Protesters, Police Still Clashing Over Disputed North Dakota Pipeline

Police used pepper spray and what they called nonlethal ammunition to remove Dakota Access Pipeline protesters from federal land Wednesday. Demonstrators say they were trying to occupy land just north of the Standing Rock Sioux Reservation where construction of the controversial pipeline is scheduled.

This was the first significant clash between law enforcement and protesters since demonstrations turned violent last week and more than 100 people were arrested.

According to the Morton County, N.D., Sheriff’s Department, a group of people began building a wood pedestrian bridge across a creek north of the main protest camp early Wednesday morning. The U.S. Army Corps of Engineers owns the land and had asked law enforcement to remove any protesters who try to reach it.

Officers in boats pulled the makeshift bridge apart and warned protesters they would be arrested if they continued to trespass. After a several-hour standoff with police, protesters dispersed and returned to their main camp.

During the standoff, a few protesters watched from across the nearby Cannonball River. They waded into the water — some chest-deep — to shout support for colleagues closer to officers.

“I decided to get into the river and just be a presence there,” says Stephanie Jasper of Tampa Bay, Fla. She watched as law enforcement pushed protesters back toward the main camp, and says she saw officers use pepper spray. She says it was a chaotic sight as a police helicopter hovered overhead.

Several protesters standing in the river held mirrors directed at law enforcement officers lined up on the other side and at police on the river in boats.

“Everybody was just sharing love to these officers and explaining why it is we’re here and questioning why they were,” says Jasper.

One law enforcement official had a very different view of the protest. “In my 27 years in law enforcement, I have never seen such an absolute disregard for the law or other people’s rights because of someone else’s ideology,” said Cass County, N.D., Sheriff Paul Laney.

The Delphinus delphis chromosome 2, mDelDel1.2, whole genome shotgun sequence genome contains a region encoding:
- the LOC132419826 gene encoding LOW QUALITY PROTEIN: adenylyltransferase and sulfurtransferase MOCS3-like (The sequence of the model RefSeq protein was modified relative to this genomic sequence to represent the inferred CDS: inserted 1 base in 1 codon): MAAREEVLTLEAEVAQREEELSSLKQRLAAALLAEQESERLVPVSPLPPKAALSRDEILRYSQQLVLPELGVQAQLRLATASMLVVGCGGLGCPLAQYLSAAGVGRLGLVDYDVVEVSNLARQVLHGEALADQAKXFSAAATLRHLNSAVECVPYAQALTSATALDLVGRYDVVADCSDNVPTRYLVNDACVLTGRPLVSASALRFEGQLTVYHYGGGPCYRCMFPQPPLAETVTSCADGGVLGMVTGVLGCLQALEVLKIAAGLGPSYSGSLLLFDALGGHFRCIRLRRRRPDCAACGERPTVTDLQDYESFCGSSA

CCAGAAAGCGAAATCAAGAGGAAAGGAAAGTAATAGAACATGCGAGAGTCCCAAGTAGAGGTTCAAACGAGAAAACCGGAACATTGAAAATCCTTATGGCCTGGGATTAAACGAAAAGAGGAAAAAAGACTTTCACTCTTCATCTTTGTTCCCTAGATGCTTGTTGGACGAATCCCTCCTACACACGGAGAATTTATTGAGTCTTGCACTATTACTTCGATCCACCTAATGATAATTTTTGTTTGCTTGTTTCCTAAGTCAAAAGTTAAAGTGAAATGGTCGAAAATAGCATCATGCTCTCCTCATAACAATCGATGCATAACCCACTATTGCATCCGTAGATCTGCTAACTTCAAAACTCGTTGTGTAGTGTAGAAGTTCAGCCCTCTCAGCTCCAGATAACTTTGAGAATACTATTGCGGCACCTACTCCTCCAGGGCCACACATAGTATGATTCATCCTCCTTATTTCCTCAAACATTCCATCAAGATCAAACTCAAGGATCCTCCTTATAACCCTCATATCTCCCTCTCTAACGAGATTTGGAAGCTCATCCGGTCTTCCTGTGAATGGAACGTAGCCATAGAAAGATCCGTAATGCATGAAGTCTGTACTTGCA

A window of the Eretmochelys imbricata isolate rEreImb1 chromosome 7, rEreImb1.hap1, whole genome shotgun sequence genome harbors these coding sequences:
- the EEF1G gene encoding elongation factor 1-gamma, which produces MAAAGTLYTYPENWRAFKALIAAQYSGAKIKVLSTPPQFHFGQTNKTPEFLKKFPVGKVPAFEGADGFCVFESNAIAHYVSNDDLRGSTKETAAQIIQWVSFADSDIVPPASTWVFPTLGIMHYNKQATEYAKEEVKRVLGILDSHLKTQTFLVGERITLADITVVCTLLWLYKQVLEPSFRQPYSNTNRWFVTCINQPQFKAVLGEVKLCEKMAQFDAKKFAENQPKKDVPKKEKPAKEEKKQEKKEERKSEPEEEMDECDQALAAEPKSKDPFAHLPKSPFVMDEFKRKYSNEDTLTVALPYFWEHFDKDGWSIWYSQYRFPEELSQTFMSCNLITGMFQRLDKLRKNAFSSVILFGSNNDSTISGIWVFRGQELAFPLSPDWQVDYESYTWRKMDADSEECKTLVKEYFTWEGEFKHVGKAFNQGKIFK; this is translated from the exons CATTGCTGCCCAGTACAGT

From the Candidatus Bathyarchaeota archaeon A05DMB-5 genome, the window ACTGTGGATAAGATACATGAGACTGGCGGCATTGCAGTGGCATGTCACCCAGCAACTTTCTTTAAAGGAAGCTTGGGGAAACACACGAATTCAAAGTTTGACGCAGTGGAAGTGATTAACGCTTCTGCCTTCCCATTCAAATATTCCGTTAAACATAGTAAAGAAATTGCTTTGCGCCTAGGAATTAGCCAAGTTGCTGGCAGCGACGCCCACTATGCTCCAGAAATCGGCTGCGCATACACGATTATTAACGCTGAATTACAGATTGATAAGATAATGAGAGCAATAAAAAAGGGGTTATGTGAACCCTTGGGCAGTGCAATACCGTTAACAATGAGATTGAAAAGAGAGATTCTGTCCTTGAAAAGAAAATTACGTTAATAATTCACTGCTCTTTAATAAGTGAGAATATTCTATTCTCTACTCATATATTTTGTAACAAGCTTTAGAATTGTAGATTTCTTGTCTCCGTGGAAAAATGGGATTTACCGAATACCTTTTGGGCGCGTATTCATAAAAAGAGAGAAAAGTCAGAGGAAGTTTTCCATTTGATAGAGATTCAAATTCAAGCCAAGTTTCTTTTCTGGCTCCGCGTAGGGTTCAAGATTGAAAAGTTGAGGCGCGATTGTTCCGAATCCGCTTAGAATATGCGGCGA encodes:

The Standing Rock Sioux Tribe says the Dakota Access Pipeline construction route crosses land that is sacred to its members. And the tribe worries a pipeline spill could pollute local water. The tribe wants the federal government to stop work on the pipeline and conduct a full environmental impact study of the pipeline.

The Morton County Sheriff’s Department says one person was arrested for “conspiracy to commit obstruction of a government function.” In a press release, the agency says the protester was buying canoes and kayaks for others to cross the creek.

Police have made more than 400 arrests in the past two weeks, accusing Native Americans, journalists and film-makers of rioting, criminal trespass, resisting arrest and a range of other serious felonies.

Law enforcement has faced widespread backlash across the country after it was revealed that police had kept Native Americans in “cages” that resembled “dog kennels” and had written numbers on people’s bodies to track them.

The most recent violent clashes occurred last Thursday when Native Americans set up camps on property where the latest round of pipeline construction is planned. Police with tanks and riot gear surrounded the activists and ultimately used pepper spray, bean bags and Tasers against them.

LeBeaux said he hoped the latest police tactics would inspire supporters from across the country to travel to North Dakota and join activists in Cannon Ball.

“It’s getting more intense and it’s getting colder. We need more people,” he said. “This is just starting.”

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